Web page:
Share Email Print
cover

Proceedings Paper

Interpreting the ROC curve from the radiologist's point of view: the diagnostician operating choice (DOC) curve
Author(s): Craig A. Beam; Emily F. Conant; Elizabeth A. Krupinski; Harold L. Kundel; Edward A. Sickles
Format Member Price Non-Member Price
PDF $14.40 $18.00
cover GOOD NEWS! Your organization subscribes to the SPIE Digital Library. You may be able to download this paper for free. Check Access

Paper Abstract

We introduce an interesting interpretation of the ROC Curve that, subsequently, opens a new research paradigm. We define the "Diagnostician Operating Choice" (DOC) Curve to be the set of all (True Positive Probability/True Negative Probability) or ("skill in diseased population"/"skill in non-diseased population" when considered from the diagnostician's perspective) options made available to a particular radiologist when interpreting a particular diagnostic technology. The DOC Curve is, thus, the choice set presented to the diagnostician by their interaction with the technology. This new paradigm calls for tools that can measure the particular choice set of any particular individual radiologist interpreting a particular technology when applied in a particular clinical setting. Fundamental requirements for this paradigm are for the DOC Curve to be unique to individuals and constant across similar experimental conditions. To investigate constancy, we analyzed data from a reading study of 10 radiologists. Each radiologist interpreted the same set of 148 screening mammograms twice using a modified version of BI-RADS. ROC Curves for each radiologist were computed and compared between the two reading occasions with the CORROC2 program. None of the areas were statistically significantly different (p<0.05), providing confirmation (but not proof) of constancy across the two reading conditions. The DOC Curve paradigm suggests new areas of research focusing on the behavior in individuals interacting with technology. A clear need is for more efficient estimation of individual DOC Curves based on limited case sets. Paradoxically, the answer to this last problem might lie in using large population-based ("MRMC") studies to develop highly efficient and externally validated standardized testing tools for assessment of the individual.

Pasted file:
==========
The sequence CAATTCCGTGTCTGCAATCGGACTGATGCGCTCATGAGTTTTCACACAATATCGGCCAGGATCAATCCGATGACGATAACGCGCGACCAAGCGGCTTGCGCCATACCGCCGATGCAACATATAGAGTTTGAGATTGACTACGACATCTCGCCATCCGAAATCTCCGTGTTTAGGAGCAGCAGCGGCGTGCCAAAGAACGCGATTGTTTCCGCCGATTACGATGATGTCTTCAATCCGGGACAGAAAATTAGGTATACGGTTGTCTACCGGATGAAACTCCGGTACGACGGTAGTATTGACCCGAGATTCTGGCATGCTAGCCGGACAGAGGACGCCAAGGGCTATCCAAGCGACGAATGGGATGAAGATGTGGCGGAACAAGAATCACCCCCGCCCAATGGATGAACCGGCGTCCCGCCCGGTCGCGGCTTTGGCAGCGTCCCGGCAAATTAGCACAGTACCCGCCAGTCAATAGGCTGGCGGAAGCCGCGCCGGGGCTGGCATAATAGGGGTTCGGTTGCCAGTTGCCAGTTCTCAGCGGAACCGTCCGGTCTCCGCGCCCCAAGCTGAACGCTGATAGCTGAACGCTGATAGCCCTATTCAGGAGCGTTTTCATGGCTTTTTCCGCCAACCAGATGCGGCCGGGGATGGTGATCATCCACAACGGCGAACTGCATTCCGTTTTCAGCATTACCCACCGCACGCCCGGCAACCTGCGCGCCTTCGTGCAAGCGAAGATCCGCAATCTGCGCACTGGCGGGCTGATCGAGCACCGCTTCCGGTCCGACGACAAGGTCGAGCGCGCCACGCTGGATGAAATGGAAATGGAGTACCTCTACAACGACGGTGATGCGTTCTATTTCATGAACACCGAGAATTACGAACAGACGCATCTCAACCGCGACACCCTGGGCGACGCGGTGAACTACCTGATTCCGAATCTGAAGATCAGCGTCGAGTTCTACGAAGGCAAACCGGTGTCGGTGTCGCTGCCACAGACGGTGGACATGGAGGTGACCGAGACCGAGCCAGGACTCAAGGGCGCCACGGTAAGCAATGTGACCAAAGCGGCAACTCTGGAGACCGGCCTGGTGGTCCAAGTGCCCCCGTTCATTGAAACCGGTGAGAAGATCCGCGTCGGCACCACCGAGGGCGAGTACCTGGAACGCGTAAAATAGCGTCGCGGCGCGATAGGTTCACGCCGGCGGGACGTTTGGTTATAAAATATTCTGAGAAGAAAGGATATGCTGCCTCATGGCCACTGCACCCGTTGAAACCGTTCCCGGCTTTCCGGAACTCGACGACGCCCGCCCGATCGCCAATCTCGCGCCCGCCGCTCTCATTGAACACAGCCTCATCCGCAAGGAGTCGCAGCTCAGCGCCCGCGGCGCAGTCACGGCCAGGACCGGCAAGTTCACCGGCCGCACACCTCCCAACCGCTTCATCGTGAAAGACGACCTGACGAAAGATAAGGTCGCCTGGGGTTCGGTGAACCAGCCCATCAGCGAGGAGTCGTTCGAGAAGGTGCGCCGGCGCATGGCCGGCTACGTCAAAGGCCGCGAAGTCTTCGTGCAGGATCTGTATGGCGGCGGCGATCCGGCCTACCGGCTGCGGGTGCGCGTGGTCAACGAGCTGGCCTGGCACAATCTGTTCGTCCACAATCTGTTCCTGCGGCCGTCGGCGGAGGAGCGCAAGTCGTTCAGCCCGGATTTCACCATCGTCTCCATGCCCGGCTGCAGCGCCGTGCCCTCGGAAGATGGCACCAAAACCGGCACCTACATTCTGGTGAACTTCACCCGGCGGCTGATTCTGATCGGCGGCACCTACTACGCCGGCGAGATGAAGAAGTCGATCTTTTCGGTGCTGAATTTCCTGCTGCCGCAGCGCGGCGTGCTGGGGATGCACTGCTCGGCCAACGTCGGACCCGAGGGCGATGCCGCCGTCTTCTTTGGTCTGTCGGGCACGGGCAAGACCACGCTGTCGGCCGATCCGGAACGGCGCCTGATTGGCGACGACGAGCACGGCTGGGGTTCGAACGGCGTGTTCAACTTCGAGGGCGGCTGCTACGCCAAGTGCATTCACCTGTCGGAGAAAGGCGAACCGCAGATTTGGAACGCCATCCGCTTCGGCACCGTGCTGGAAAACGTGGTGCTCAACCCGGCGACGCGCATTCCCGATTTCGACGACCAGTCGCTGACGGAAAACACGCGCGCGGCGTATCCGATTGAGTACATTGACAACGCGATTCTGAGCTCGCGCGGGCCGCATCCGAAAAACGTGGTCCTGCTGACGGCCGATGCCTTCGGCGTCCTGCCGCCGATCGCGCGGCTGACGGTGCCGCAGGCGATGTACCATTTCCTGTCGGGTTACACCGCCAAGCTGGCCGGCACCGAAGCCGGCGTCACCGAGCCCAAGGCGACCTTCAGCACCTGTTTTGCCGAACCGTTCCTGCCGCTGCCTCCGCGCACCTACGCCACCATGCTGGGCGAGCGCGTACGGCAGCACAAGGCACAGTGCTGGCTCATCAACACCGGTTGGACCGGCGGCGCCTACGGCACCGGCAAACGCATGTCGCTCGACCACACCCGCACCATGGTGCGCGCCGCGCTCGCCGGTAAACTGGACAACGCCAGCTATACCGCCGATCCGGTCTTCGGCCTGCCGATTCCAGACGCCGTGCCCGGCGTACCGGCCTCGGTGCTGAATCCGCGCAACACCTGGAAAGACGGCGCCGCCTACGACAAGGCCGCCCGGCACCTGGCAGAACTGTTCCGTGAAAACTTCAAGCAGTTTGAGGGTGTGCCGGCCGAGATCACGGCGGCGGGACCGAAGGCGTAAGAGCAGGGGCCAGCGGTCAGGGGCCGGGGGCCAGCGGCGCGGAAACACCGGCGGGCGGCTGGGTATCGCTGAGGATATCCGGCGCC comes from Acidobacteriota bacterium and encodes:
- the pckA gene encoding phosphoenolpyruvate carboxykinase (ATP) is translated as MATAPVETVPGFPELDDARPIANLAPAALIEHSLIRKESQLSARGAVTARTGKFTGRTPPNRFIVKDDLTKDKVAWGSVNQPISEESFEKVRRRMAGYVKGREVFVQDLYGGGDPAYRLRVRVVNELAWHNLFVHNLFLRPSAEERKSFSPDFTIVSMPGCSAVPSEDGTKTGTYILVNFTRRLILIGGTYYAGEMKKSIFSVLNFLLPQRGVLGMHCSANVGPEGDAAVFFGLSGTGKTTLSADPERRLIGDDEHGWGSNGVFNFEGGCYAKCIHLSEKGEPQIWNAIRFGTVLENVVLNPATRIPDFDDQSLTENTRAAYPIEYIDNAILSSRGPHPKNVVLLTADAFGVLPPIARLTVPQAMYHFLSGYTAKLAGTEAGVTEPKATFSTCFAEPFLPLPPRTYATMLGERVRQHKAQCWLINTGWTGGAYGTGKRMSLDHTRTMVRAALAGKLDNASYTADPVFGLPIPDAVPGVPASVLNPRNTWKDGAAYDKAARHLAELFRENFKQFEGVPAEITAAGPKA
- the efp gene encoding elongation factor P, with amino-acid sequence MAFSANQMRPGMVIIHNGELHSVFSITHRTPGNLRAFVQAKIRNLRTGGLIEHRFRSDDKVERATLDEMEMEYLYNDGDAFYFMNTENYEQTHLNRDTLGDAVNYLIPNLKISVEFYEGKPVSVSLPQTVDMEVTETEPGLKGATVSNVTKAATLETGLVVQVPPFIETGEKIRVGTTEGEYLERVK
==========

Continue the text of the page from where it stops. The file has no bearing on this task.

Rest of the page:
Paper Details

Date Published: 6 April 2005
PDF: 7 pages
Proc. SPIE 5749, Medical Imaging 2005: Image Perception, Observer Performance, and Technology Assessment, (6 April 2005); doi: 10.1117/12.595198
Show Author Affiliations
Craig A. Beam, Univ. of South Florida (United States)
Emily F. Conant, Univ. of Pennsylvania (United States)
Elizabeth A. Krupinski, Univ. of Arizona (United States)
Harold L. Kundel, Univ. of Pennsylvania (United States)
Edward A. Sickles, Univ. of California/San Francisco (United States)


Published in SPIE Proceedings Vol. 5749:
Medical Imaging 2005: Image Perception, Observer Performance, and Technology Assessment
Miguel P. Eckstein; Yulei Jiang, Editor(s)

© SPIE. Terms of Use
Back to Top